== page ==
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NEWS | Oct. 14, 2016

Team Charleston weathers the storm

By Staff Sgt. William A. O’Brien Joint Base Charleston Public Affairs

As Hurricane Matthew approached the Eastern Coast of the United States, residents of South Carolina were given an evacuation order by Governor Nikki Haley. Based on this, Joint Base Charleston leadership made the determination to issue a Limited Evacuation Order.  

With limited personnel following an evacuation, the task of safely storing or moving major equipment, including 28 C-17 Globemaster IIIs, from the base’s four geographically separated locations along with evacuating almost 23,000 base employees and their families was left to a ride out team of about 400 members.

While Joint Base Charleston was preparing for the storm, an office had already planned for this day and this type of potential disaster. The 628th Civil Engineer Squadron (CES) emergency management flight works with each mission partner identifying unique needs they may have for any potential emergency. The 628th CES then creates a plan to address that particular emergency and for Hurricane Matthew. This meant not only helping to make the decision to evacuate but preparing those who would remain on base.

Because of the diverse missions of JB Charleston, the requirements include supplying food, water and shelter for the team members who stayed behind. Additional logistical concerns ranged from evacuating the largest C-17 fleet in the Air Force, evacuating and finding shelter for more than 3,000 Naval Nuclear Power Training Unit students and providing support to the prisoners and staff at the Naval Consolidated Brig Charleston.

“Many people look at joint basing as a huge challenge, and it certainly is, but it is also a great opportunity,” said Sarah Winberry, 628th CES installation emergency manager. “We get opportunities at Joint Base Charleston other installations never get to experience.”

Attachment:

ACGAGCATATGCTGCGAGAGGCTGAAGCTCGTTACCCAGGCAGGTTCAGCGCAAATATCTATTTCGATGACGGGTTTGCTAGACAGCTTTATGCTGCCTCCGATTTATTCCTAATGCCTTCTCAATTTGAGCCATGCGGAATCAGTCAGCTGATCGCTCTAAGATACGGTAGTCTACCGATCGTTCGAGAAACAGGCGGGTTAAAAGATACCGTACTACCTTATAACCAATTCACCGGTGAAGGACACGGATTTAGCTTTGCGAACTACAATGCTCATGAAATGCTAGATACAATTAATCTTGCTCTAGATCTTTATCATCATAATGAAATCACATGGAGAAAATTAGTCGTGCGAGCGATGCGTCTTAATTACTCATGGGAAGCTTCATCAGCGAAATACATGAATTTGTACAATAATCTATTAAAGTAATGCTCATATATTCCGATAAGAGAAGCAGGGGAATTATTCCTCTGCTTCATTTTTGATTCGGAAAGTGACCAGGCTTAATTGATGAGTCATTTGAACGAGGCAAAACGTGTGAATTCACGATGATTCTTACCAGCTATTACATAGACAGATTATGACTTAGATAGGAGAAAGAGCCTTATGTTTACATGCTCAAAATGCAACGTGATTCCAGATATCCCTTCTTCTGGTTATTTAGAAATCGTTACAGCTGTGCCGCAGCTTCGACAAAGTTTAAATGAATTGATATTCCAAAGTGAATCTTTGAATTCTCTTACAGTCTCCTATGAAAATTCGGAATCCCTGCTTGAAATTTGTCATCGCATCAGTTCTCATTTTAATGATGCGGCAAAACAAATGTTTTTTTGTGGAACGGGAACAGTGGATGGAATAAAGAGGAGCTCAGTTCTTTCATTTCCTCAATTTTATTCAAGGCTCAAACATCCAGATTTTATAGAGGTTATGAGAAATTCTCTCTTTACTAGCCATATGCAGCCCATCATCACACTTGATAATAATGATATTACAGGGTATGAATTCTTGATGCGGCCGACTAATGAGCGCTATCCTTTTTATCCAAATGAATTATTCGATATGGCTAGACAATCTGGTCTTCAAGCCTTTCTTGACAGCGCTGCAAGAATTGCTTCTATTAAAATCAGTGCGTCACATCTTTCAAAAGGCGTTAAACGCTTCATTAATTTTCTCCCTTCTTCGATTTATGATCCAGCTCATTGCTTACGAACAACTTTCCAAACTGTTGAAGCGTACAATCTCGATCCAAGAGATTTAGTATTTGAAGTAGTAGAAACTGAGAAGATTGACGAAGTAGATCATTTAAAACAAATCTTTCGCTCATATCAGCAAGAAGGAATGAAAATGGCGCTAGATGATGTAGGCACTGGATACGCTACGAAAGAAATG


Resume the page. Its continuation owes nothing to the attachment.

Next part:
Once every mission partner has an established plan for each emergency, the 628th CES emergency management flight, compiles a list of supporting agencies. These agencies provide mission partners with the resources to survive the storm along with a team to begin the recovery process after the storm passes. The team remaining on base during the storm is known as a “ride-out team.”  For a category two hurricane, approximately 400 members from 23 different joint base units are needed to fulfill the duties of the ride-out team.

When the worst of the high winds and heavy rains from Hurricane Matthew subsided Saturday, the ride- out team, led by the 628th CES operations flight, began assessing the damage and restoring the base to full operational status.

“Our ride-out team was phenomenal,” said Danny Dean, 628th CES operations flight deputy director. “The ride-out team worked so effectively I was able to tell our recovery team they didn’t need to return until Tuesday.”

As members returned to JB Charleston on Tuesday, they were welcomed back at each gate by installation leadership from across the base.

The Emergency Family Assistance Center (EFAC) was activated Oct. 12 to assist evacuated personnel upon their return. The EFAC is a consolidated location where families can receive disaster relief contingency information and services. It will remain open through Oct. 14 both on the Air Base and the Naval Weapons Station.

“Thank you, Joint Base Charleston,” said Col Robert Lyman, Joint Base Charleston commander. “Your performance during Hurricane Matthew was humbling to watch. You remained calm in the lead up to the storm and in the midst of many complicated tasks. You remained focused on those mission essential tasks we had to complete and on keeping people safe and evacuating families. You remained ready for the storm event itself but also to bring the base back to its full range of readiness to support the host of joint base missions we have here in Charleston, once again making Joint Base Charleston the launch point for the nation’s resolve.”